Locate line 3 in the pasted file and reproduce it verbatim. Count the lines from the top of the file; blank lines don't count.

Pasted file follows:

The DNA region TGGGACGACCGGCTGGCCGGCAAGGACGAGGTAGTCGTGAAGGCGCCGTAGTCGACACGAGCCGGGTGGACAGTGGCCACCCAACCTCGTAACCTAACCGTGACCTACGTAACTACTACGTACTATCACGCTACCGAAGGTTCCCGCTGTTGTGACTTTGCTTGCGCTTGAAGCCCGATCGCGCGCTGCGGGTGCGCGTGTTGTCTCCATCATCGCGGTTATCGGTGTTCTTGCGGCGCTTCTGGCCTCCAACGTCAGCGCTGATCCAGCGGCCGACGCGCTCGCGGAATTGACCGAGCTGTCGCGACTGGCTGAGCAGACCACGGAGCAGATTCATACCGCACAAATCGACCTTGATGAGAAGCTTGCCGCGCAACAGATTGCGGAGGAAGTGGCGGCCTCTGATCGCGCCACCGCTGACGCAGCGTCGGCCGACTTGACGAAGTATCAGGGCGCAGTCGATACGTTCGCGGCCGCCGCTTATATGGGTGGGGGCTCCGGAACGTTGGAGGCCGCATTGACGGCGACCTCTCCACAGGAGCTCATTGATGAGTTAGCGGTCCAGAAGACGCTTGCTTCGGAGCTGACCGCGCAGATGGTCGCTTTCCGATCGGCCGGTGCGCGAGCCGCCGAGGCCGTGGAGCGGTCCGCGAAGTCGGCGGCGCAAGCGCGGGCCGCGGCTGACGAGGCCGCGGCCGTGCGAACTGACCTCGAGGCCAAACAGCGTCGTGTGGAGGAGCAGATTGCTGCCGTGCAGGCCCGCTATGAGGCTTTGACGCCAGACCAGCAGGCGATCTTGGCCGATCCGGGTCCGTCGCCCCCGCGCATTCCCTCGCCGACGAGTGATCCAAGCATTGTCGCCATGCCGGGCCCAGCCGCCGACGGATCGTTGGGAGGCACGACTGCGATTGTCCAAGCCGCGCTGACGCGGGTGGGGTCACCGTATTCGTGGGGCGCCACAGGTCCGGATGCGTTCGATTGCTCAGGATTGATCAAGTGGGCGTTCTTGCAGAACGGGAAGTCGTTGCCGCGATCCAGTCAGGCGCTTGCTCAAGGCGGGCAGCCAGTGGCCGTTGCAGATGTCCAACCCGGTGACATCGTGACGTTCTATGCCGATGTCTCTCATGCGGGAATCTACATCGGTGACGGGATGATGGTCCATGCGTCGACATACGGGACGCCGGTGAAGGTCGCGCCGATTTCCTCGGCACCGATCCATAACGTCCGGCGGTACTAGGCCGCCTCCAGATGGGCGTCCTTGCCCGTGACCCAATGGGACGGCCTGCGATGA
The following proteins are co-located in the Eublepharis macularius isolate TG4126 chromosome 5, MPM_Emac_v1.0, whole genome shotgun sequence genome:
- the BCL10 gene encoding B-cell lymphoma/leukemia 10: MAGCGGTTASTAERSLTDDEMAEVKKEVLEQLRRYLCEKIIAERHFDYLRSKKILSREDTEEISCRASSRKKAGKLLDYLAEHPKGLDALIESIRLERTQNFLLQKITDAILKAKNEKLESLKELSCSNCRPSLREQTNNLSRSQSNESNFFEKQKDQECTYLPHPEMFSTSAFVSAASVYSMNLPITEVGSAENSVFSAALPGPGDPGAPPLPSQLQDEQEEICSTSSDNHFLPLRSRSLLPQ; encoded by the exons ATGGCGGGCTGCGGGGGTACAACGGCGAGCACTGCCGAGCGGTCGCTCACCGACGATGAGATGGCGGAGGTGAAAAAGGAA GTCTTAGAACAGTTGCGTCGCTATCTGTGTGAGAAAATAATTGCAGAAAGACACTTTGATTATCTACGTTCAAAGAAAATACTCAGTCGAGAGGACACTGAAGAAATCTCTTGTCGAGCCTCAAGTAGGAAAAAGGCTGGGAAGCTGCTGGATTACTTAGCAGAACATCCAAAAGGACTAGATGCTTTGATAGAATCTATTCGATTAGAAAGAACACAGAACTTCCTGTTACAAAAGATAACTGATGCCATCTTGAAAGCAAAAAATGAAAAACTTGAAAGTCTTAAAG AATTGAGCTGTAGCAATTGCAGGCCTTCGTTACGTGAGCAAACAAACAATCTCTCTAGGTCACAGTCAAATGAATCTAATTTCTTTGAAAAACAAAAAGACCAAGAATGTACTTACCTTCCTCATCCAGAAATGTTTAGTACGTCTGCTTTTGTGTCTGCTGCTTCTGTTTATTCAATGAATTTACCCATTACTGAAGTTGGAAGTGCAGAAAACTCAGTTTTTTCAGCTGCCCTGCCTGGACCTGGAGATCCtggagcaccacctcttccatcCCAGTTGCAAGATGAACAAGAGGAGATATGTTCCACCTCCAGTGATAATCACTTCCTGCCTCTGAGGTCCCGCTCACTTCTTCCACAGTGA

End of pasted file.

- the BCL10 gene encoding B-cell lymphoma/leukemia 10: MAGCGGTTASTAERSLTDDEMAEVKKEVLEQLRRYLCEKIIAERHFDYLRSKKILSREDTEEISCRASSRKKAGKLLDYLAEHPKGLDALIESIRLERTQNFLLQKITDAILKAKNEKLESLKELSCSNCRPSLREQTNNLSRSQSNESNFFEKQKDQECTYLPHPEMFSTSAFVSAASVYSMNLPITEVGSAENSVFSAALPGPGDPGAPPLPSQLQDEQEEICSTSSDNHFLPLRSRSLLPQ; encoded by the exons ATGGCGGGCTGCGGGGGTACAACGGCGAGCACTGCCGAGCGGTCGCTCACCGACGATGAGATGGCGGAGGTGAAAAAGGAA GTCTTAGAACAGTTGCGTCGCTATCTGTGTGAGAAAATAATTGCAGAAAGACACTTTGATTATCTACGTTCAAAGAAAATACTCAGTCGAGAGGACACTGAAGAAATCTCTTGTCGAGCCTCAAGTAGGAAAAAGGCTGGGAAGCTGCTGGATTACTTAGCAGAACATCCAAAAGGACTAGATGCTTTGATAGAATCTATTCGATTAGAAAGAACACAGAACTTCCTGTTACAAAAGATAACTGATGCCATCTTGAAAGCAAAAAATGAAAAACTTGAAAGTCTTAAAG AATTGAGCTGTAGCAATTGCAGGCCTTCGTTACGTGAGCAAACAAACAATCTCTCTAGGTCACAGTCAAATGAATCTAATTTCTTTGAAAAACAAAAAGACCAAGAATGTACTTACCTTCCTCATCCAGAAATGTTTAGTACGTCTGCTTTTGTGTCTGCTGCTTCTGTTTATTCAATGAATTTACCCATTACTGAAGTTGGAAGTGCAGAAAACTCAGTTTTTTCAGCTGCCCTGCCTGGACCTGGAGATCCtggagcaccacctcttccatcCCAGTTGCAAGATGAACAAGAGGAGATATGTTCCACCTCCAGTGATAATCACTTCCTGCCTCTGAGGTCCCGCTCACTTCTTCCACAGTGA